This is a traditional Middle Eastern dish with many variations depending on each cultural preference. It's always served in one big serving plate amongst family and friends. In Souad's Lebanese household, she grew-up with this dish as a favourite in Ramadan during Iftar.
Take a look at the variations (below the main recipe) for suggestions to alter the recipe to suit your specific dietary requirements (some are Souad's variations as one of her children is dairy-free, others are mine because I can't help myself and want everyone to try this recipe).
- 2 Lebanese wrap breads
- 2 cups cooked chickpeas, fresh soaked overnight and then boiled until soft or you can use 2 cans
- 375 grams (1 ½ cups) full-fat natural yoghurt
- 3 cloves garlic crushed
- 1 teaspoon sea salt
- 1 tablespoon tahini
- Juice half a lemon
- 2 tablespoons water (optional if the yoghurt is very thick)
- 250 grams lamb mince
- 1 tablespoon ghee
- Sea salt and pepper, to taste
- ½ cup pine nuts, toasted (to serve)
- Small handful chopped parsley, for garnish
Preheat the oven to 160℃.
Place the Lebanese bread on a tray and bake for 10 mins, turning half way, until browned and crispy. Remove from the oven and set aside. Alternatively, cut the bread into small wedges and fry them on the stove in 1 teaspoon ghee.
Cook the soaked chickpeas by boiling until soft and cooked through (approx 10 minutes if they are well soaked). Drain them prior to serving, season and set aside. If using a can, drain and rinse them and then heat in a pot with a little water and sea salt until warm.
Meanwhile, place the yoghurt, garlic, salt, tahini, lemon juice and water in a bowl and whisk together until well combined. Thermomix mince the garlic, 3 seconds, speed 8. Add the rest of the ingredients and blend, 30 second, speed 5.
If necessary, add more water (plain or from the chickpea water) slowly to the yoghurt until desired consistency is obtained. You want the yogurt to sit on the chickpeas (unlike in the pic - I over thinned it, Souad tells me it should sit on top of the chickpeas instead of sinking through doh!)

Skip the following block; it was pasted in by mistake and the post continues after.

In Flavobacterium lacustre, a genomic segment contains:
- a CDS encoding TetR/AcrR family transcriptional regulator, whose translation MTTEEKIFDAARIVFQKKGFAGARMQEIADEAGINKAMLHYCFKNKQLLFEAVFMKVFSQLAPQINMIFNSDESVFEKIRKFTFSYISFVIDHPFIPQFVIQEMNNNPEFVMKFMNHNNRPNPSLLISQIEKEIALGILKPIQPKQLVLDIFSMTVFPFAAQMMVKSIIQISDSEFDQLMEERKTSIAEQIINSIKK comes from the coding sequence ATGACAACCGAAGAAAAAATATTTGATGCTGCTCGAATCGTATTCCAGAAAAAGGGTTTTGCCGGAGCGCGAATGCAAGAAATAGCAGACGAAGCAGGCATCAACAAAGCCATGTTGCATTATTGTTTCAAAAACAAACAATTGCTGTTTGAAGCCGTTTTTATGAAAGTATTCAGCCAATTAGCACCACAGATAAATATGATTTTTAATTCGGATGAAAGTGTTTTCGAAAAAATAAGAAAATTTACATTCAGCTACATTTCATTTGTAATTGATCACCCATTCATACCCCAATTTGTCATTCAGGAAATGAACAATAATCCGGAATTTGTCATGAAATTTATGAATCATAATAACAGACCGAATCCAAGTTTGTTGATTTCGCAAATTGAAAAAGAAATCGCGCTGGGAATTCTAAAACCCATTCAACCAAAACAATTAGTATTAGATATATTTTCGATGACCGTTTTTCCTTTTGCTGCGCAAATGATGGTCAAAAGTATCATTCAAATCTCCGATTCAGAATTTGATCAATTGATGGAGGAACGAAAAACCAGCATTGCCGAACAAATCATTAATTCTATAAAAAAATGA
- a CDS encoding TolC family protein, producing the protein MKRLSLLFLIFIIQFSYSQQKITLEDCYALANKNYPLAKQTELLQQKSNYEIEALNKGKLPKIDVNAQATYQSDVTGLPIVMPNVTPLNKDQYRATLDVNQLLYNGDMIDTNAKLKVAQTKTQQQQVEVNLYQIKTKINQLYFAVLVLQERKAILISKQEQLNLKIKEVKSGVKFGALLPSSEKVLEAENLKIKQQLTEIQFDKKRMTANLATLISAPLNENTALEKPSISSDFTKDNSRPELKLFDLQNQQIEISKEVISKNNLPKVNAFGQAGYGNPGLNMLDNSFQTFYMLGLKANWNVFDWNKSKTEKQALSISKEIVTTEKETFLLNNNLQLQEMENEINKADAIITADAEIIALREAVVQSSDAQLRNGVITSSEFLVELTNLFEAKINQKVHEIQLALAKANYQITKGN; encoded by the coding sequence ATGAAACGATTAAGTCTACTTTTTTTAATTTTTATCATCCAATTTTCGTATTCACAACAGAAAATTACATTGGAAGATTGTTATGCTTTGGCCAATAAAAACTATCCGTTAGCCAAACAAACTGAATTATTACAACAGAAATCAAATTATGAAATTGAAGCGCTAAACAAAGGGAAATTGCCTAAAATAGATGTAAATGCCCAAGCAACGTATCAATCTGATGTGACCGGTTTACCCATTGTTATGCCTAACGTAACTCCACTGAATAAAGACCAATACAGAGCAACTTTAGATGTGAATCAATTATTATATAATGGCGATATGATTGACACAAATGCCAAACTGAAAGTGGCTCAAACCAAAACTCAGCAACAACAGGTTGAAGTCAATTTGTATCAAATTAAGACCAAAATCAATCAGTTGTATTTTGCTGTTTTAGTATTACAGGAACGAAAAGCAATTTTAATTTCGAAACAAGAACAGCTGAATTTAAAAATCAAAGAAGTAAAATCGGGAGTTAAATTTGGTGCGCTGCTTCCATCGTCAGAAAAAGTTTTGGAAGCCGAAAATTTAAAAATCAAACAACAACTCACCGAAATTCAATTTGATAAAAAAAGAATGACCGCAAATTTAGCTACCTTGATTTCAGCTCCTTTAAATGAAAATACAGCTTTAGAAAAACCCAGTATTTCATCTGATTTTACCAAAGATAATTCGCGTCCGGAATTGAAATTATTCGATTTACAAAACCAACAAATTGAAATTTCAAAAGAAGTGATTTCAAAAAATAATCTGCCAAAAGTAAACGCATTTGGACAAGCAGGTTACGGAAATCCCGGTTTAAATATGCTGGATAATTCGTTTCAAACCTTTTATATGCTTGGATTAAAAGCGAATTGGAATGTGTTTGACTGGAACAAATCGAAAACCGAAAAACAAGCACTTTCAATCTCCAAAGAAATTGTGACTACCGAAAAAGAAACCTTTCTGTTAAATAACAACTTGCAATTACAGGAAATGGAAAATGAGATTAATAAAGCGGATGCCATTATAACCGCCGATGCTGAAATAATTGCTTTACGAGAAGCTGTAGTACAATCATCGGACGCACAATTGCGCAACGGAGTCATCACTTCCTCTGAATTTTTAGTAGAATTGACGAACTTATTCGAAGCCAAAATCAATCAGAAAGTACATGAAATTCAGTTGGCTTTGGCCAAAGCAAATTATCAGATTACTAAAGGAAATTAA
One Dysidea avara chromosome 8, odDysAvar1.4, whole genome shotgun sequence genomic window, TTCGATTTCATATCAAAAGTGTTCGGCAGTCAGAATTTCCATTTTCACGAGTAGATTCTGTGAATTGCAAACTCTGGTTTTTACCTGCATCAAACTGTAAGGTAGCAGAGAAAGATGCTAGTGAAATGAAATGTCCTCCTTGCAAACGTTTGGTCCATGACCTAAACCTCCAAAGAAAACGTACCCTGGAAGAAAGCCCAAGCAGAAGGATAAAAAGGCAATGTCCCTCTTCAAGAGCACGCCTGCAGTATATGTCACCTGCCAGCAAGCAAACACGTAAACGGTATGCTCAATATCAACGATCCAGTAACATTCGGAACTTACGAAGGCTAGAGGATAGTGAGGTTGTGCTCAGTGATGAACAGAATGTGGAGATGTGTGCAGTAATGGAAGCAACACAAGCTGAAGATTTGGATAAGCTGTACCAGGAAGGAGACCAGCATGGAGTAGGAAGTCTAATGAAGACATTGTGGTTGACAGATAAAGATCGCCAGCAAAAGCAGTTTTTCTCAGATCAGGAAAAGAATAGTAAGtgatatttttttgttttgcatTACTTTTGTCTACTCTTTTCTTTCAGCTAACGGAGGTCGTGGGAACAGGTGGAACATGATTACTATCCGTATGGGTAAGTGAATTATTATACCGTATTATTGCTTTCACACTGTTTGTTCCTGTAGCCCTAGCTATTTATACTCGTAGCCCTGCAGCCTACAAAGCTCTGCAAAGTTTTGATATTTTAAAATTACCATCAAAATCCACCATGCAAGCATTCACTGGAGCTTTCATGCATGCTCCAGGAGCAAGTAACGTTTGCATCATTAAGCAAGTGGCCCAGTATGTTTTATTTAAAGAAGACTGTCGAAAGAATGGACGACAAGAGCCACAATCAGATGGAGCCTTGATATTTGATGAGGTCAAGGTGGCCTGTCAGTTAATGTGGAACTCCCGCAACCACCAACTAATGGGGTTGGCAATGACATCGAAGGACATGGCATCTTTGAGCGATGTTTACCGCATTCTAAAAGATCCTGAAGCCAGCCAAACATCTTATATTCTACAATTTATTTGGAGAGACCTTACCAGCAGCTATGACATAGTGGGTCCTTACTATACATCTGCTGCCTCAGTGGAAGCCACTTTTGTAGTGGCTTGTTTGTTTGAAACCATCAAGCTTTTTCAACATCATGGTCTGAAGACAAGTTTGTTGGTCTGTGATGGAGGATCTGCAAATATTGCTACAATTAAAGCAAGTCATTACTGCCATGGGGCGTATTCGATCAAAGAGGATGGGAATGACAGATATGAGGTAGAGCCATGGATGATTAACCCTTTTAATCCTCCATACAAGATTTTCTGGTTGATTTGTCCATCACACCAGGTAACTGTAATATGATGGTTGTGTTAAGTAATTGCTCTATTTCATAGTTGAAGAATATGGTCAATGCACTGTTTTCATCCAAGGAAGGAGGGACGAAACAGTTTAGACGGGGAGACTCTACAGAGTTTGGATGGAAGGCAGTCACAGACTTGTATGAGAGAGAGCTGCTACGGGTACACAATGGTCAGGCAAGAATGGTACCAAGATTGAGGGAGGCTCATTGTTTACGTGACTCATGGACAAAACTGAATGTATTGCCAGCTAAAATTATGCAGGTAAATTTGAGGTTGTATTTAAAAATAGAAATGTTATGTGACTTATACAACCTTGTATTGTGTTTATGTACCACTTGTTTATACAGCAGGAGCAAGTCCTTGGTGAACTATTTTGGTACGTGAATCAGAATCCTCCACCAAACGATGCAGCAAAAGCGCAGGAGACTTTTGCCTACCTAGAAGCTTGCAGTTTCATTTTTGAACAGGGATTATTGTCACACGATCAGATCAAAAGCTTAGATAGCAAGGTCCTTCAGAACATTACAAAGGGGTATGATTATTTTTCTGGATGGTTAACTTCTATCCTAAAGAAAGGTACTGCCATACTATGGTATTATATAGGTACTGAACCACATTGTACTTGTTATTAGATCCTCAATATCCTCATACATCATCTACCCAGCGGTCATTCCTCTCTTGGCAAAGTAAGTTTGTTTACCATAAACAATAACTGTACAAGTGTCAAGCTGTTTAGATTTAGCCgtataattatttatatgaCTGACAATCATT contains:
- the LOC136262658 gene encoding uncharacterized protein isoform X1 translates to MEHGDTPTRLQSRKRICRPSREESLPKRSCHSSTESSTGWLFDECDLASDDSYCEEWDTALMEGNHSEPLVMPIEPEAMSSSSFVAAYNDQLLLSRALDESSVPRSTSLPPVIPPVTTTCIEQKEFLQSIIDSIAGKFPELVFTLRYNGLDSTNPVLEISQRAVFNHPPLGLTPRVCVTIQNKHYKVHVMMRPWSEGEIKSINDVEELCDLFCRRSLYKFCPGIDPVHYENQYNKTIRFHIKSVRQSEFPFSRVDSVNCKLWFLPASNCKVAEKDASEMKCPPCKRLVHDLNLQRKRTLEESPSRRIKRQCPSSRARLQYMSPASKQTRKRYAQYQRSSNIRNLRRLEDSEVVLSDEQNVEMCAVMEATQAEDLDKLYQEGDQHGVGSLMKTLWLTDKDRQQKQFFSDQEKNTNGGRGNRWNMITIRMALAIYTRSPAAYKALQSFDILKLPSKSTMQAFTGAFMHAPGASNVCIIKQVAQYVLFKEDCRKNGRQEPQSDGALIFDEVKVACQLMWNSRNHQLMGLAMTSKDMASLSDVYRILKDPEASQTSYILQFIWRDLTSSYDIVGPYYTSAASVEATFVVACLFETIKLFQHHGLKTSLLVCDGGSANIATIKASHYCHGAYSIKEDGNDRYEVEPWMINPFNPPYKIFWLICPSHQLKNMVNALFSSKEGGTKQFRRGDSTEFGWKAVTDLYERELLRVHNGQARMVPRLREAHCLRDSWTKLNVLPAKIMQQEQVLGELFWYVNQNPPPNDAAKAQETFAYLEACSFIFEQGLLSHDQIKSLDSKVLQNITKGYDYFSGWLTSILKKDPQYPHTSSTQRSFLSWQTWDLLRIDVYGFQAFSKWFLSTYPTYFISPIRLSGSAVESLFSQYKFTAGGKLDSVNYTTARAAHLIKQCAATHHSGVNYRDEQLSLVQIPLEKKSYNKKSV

In a small fry pan, melt the ghee and cook the minced lamb over a high heat for about cook 3-5mins or until it's cooked through. Season with sea salt and pepper to taste.
Break up the Lebanese bread into small bite size and arrange them in an even layer on the bottom of a deep serving platter bowl (or casserole).
Top with the warm, drained chickpeas.
Top the chickpeas with the yogurt sauce and then spread the lamb and ghee evenly over the yogurt.
Sprinkle with pine nuts and parsley and enjoy immediately.
Traditionally, Souad tells me she would serve the Fatteh with various sides including olives, pickled vegetables, sauerkraut and spring onion (though this can vary depending on personal preferences)
Replace the yoghurt with coconut yogurt. Can also replace the ghee with olive oil.
Replace the Lebanese bread with a gluten-free wrap. Vegetarain Omit lamb altogether.
Omit the lamb and drizzle the chickpeas with olive oil. Plus the dairy-free option.
Replace the pine nuts with toasted sunflower seeds.
I would replace the garlic with a half teaspoon of cumin and smoked paprika (in the yoghurt sauce).
I'd like to thank Souad so much for this fabulous insight into Ramadan and the food that features on her table during this sacred month. Souad has three beautiful boys and is passionate about whole foods and raising happy healthy kids. She has contributed so much to the Well Nourished community over the years and I can't wait to meet her in person one day.
I'd love to learn more about cultural food experiences so if food is part of a religious or sacred celebration in your culture, I'd love to explore it in future posts. Feel free to email me (via the contact form in the footer of this page) if you'd like to share an insight and/or a recipe. Cheers Georgia x